Obama, Romney Spar Over Medicare, Health Reform Policies

News outlets offer a variety of coverage on these issues - including how Medicare is playing in the polls and what motivates senior voters. And a new Families USA study offers a critical assessment of Mitt Romney's health policies.   

The Washington Post: Medicare Working To Boost Obama In Swing States, Poll Finds
Voters in three critical swing states broadly oppose the far-reaching changes to Medicare -associated with the Republican presidential ticket and, by big margins, prefer President Obama to handle the issue, according to new state polls by The Washington Post and the Kaiser Family Foundation. For seniors in Florida, Ohio and Virginia, Medicare rivals the economy as a top voting issue (Aizenman, Cohen and Craighill, 9/27).

The Associated Press/ABC News: Older Voters Look Beyond Medicare, Social Security
Who wins the trust of seniors … will be a deciding factor in the presidential election. That should be good news for Mitt Romney, because those 65 and older have backed the Republican candidate in both of the last two presidential elections. But President Barack Obama has been pounding Romney and his running mate, Rep. Paul Ryan, on their plan for Medicare. Those attacks are starting to bear fruit for Obama, who is gaining ground among seniors in two key battlegrounds: Florida and Ohio. Still, Romney has the edge nationally among seniors — in no small part thanks to seniors’ concerns about Obama's handling of the economy (Lederman, 9/27).

The New York Times: Obama Fills In Blanks Of Romney's Plans, And GOP Sees Falsehoods
The Obama campaign has run advertisements charging that Mitt Romney's Medicare plan "could raise seniors' costs up to $6,400 a year" ... The outdated charge that future Medicare beneficiaries could face $6,400 in higher costs comes from an analysis of an old proposal by Mr. Romney’s running mate, Representative Paul D. Ryan, that has since been revised (Cooper, 9/27).

Politico: What Obama Isn't Saying About Medicare
As Woodward explains in "The Price of Politics," Obama was willing to make significant changes to the cherished federal health care plan for seniors last year as part of a grand bargain with congressional Republicans. And 2011 was hardly the first time Obama considered confronting the costly and popular program; it's also highly likely it won’t be the last if he’s reelected (Martin, 9/27).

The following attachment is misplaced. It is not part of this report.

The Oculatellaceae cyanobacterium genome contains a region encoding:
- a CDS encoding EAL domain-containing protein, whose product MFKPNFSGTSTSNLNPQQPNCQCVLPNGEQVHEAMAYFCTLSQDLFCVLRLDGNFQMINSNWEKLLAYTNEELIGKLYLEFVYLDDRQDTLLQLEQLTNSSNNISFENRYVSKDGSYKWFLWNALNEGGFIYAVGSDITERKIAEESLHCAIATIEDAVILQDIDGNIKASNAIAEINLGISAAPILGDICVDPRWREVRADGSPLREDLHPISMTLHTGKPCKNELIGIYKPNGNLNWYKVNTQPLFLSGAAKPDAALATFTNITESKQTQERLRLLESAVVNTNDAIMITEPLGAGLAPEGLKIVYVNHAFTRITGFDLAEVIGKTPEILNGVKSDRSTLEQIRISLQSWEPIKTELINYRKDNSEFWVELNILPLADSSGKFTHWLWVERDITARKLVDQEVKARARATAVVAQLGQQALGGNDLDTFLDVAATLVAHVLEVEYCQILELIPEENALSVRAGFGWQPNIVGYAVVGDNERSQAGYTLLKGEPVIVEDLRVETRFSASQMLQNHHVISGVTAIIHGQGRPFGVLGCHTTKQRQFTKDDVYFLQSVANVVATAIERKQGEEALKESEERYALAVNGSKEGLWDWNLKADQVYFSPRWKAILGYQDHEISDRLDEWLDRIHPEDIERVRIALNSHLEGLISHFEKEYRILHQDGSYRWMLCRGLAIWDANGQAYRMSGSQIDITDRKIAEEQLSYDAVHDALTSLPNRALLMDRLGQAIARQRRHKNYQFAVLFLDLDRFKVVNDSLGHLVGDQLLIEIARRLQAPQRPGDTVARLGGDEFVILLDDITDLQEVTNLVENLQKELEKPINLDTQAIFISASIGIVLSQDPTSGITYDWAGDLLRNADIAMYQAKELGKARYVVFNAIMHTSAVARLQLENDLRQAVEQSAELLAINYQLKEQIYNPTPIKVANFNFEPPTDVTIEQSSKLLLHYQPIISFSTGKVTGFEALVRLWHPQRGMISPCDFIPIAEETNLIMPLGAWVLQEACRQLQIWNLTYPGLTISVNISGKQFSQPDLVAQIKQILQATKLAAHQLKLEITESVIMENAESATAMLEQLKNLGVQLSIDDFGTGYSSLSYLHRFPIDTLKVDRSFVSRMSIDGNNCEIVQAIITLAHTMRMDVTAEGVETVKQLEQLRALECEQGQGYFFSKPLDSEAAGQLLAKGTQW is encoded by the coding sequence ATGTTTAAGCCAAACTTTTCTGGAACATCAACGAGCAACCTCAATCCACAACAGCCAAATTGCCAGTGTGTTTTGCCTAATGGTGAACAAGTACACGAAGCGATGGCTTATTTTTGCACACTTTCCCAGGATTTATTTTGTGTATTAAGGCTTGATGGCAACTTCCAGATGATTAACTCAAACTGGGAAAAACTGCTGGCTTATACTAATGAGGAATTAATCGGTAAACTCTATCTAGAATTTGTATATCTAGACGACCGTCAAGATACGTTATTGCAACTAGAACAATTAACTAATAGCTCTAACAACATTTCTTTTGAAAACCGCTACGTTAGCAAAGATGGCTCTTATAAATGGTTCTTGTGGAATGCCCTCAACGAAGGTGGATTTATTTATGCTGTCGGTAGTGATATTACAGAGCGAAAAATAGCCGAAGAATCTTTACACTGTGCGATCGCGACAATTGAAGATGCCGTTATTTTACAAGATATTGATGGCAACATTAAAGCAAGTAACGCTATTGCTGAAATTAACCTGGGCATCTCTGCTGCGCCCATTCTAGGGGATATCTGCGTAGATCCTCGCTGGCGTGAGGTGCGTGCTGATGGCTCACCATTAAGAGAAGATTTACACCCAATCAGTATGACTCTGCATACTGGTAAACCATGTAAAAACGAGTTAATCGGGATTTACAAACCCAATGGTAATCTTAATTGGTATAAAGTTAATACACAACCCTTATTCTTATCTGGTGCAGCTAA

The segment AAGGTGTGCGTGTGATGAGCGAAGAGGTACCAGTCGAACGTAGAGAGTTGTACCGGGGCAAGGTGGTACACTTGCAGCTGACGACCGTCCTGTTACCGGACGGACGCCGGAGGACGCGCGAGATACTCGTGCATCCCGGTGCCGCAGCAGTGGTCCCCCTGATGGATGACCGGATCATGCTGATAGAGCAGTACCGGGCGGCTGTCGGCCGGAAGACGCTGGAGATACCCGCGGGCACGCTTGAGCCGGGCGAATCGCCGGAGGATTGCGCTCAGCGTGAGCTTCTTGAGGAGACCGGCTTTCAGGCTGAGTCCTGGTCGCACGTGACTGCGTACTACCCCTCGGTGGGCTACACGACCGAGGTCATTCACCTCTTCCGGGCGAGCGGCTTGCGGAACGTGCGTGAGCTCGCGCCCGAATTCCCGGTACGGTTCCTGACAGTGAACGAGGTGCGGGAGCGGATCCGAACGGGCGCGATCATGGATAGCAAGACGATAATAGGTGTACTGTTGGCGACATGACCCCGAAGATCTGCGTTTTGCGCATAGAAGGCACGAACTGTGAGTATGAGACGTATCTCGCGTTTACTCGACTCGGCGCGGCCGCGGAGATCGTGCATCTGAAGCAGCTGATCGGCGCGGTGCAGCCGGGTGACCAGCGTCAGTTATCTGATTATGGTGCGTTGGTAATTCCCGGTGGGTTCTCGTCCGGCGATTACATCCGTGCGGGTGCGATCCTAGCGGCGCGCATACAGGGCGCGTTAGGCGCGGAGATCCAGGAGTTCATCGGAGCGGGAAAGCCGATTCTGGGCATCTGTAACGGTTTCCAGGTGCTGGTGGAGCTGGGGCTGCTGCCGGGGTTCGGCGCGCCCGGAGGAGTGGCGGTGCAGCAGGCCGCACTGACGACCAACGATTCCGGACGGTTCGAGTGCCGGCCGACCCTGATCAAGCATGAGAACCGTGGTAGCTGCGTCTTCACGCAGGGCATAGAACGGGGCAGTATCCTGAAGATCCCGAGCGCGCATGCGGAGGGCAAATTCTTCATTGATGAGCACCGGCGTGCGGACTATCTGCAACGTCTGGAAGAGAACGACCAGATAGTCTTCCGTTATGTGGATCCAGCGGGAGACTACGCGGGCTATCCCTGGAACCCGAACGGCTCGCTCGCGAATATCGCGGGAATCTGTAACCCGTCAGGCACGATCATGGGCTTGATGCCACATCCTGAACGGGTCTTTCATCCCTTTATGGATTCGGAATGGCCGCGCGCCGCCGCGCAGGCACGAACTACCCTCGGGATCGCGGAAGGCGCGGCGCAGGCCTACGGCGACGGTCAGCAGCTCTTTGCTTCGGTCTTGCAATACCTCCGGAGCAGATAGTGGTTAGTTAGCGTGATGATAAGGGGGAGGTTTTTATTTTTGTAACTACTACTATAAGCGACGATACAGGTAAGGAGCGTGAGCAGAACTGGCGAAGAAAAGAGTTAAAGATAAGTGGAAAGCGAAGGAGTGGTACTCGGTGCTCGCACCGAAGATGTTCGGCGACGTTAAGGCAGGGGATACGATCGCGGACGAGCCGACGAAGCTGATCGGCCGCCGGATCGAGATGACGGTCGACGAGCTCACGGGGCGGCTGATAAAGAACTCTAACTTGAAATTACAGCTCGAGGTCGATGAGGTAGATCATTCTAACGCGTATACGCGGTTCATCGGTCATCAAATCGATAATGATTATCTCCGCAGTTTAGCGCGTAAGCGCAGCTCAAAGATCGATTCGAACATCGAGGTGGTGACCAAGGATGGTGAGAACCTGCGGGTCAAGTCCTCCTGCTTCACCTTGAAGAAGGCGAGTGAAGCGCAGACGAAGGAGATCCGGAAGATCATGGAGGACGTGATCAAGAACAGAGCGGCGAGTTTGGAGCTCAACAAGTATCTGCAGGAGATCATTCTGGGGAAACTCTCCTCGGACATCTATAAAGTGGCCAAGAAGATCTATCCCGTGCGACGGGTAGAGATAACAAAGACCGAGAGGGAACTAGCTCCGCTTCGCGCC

Los Angeles Times: Obama And Romney Campaigns Take Battle To Virginia
Both candidates are heavily targeting women in Virginia, particularly in the northern suburbs of Washington, where Romney campaigned Thursday. Democrats are accusing Republicans of waging a "war on women" by targeting reproductive rights. They point to a measure that failed in the Virginia Legislature this year that would have required trans-vaginal ultrasounds before a woman could have an abortion. … Outside groups are also weighing in, airing ads that feature Romney's vow this year to eliminate funding for Planned Parenthood (Mehta, Reston and Memoli, 9/27).

CQ HealthBeat: Families USA Report Says Americans Would Pay More, Be Less Likely To Have Coverage Under Romney
Tens of millions more people would be uninsured and Americans would pay thousands of dollars more each year for their coverage under Mitt Romney's health proposals than under President Obama's health care law, according to a report released Thursday by Families USA, the left-leaning group that strongly backs the overhaul. Entitled "ObamaCare versus RomneyCare versus RomneyCandidateCare," the report compares the health care law with the Massachusetts overhaul passed when Romney was the state's governor and to proposals he has laid out as the Republican candidate for president (Bunis, 9/27).

The Hill: Study: Families Would Pay More For Health Care Under Romney
Families would pay nearly twice as much for non-group health insurance under a President Romney than under President Obama, according to a new report from the liberal advocacy group Families USA. The study found that Mitt Romney's pledges to repeal the 2010 healthcare law, create a health insurance tax deduction and block-grant Medicaid would result in higher coverage costs and more uninsured Americans (Viebeck, 9/27).

Health News Florida: Economists Prefer Former Romney 
In Florida, the number of uninsured would grow by 500,000 by the end of Romney's first term, instead of dropping by 2.5 million if President Barack Obama is re-elected and the Affordable Care Act takes full effect, they said. The [Families USA] report was written by economists who helped design or implement the Massachusetts Health Insurance Law, signed by then-Gov. Romney in 2006 (Gentry, 9/27).

Also in the news -

Los Angeles Times: Paul Ryan Does Not Need To Be Unmuzzled, Paul Ryan Says
[T]he Wisconsin congressman pointed out that he has concentrated his efforts on interviews with regional reporters … But Ryan has not avoided places where he is likely to encounter hostile crowds. Last week, he gave a speech to the national AARP convention in New Orleans, where he was booed for advocating the repeal of the president's healthcare law and the restructuring of Medicare for future retirees (Abcarian, 9/27).

This is part of Kaiser Health News' Daily Report - a summary of health policy coverage from major news organizations. The full summary of the day's news can be found here and you can sign up for e-mail subscriptions to the Daily Report here. In addition, our staff of reporters and correspondents file original stories each day, which you can find on our home page.